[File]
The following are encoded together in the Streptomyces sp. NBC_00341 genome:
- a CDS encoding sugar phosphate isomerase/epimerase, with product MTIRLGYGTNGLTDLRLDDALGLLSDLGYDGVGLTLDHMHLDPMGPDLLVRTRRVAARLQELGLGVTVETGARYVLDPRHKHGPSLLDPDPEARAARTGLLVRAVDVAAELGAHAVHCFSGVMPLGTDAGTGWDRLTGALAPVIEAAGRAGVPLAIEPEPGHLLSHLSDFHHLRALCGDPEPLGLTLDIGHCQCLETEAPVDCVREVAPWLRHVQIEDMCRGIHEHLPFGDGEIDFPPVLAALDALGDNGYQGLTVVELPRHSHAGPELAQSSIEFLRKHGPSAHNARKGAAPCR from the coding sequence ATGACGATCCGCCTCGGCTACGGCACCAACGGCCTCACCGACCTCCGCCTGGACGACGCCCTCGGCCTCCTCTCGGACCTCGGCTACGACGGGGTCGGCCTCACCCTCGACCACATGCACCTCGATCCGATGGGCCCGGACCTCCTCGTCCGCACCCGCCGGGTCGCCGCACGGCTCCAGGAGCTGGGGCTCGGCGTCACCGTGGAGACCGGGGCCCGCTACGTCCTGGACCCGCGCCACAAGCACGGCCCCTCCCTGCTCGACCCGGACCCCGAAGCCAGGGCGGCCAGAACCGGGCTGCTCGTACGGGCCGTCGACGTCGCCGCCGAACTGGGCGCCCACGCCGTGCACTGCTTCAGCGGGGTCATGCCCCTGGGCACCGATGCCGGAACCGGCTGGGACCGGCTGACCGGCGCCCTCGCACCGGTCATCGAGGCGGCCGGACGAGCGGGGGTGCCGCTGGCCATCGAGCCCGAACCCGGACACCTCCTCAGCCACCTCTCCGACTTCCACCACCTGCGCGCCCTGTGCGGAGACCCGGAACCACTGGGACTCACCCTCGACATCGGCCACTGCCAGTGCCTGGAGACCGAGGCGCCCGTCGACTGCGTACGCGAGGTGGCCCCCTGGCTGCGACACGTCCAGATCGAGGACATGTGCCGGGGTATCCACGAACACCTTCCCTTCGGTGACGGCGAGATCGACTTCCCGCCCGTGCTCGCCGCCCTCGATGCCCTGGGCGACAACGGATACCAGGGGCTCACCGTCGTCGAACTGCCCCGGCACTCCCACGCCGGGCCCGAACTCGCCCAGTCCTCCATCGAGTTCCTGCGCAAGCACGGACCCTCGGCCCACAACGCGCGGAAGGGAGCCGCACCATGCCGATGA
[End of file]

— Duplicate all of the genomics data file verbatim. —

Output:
The following are encoded together in the Streptomyces sp. NBC_00341 genome:
- a CDS encoding sugar phosphate isomerase/epimerase, with product MTIRLGYGTNGLTDLRLDDALGLLSDLGYDGVGLTLDHMHLDPMGPDLLVRTRRVAARLQELGLGVTVETGARYVLDPRHKHGPSLLDPDPEARAARTGLLVRAVDVAAELGAHAVHCFSGVMPLGTDAGTGWDRLTGALAPVIEAAGRAGVPLAIEPEPGHLLSHLSDFHHLRALCGDPEPLGLTLDIGHCQCLETEAPVDCVREVAPWLRHVQIEDMCRGIHEHLPFGDGEIDFPPVLAALDALGDNGYQGLTVVELPRHSHAGPELAQSSIEFLRKHGPSAHNARKGAAPCR from the coding sequence ATGACGATCCGCCTCGGCTACGGCACCAACGGCCTCACCGACCTCCGCCTGGACGACGCCCTCGGCCTCCTCTCGGACCTCGGCTACGACGGGGTCGGCCTCACCCTCGACCACATGCACCTCGATCCGATGGGCCCGGACCTCCTCGTCCGCACCCGCCGGGTCGCCGCACGGCTCCAGGAGCTGGGGCTCGGCGTCACCGTGGAGACCGGGGCCCGCTACGTCCTGGACCCGCGCCACAAGCACGGCCCCTCCCTGCTCGACCCGGACCCCGAAGCCAGGGCGGCCAGAACCGGGCTGCTCGTACGGGCCGTCGACGTCGCCGCCGAACTGGGCGCCCACGCCGTGCACTGCTTCAGCGGGGTCATGCCCCTGGGCACCGATGCCGGAACCGGCTGGGACCGGCTGACCGGCGCCCTCGCACCGGTCATCGAGGCGGCCGGACGAGCGGGGGTGCCGCTGGCCATCGAGCCCGAACCCGGACACCTCCTCAGCCACCTCTCCGACTTCCACCACCTGCGCGCCCTGTGCGGAGACCCGGAACCACTGGGACTCACCCTCGACATCGGCCACTGCCAGTGCCTGGAGACCGAGGCGCCCGTCGACTGCGTACGCGAGGTGGCCCCCTGGCTGCGACACGTCCAGATCGAGGACATGTGCCGGGGTATCCACGAACACCTTCCCTTCGGTGACGGCGAGATCGACTTCCCGCCCGTGCTCGCCGCCCTCGATGCCCTGGGCGACAACGGATACCAGGGGCTCACCGTCGTCGAACTGCCCCGGCACTCCCACGCCGGGCCCGAACTCGCCCAGTCCTCCATCGAGTTCCTGCGCAAGCACGGACCCTCGGCCCACAACGCGCGGAAGGGAGCCGCACCATGCCGATGA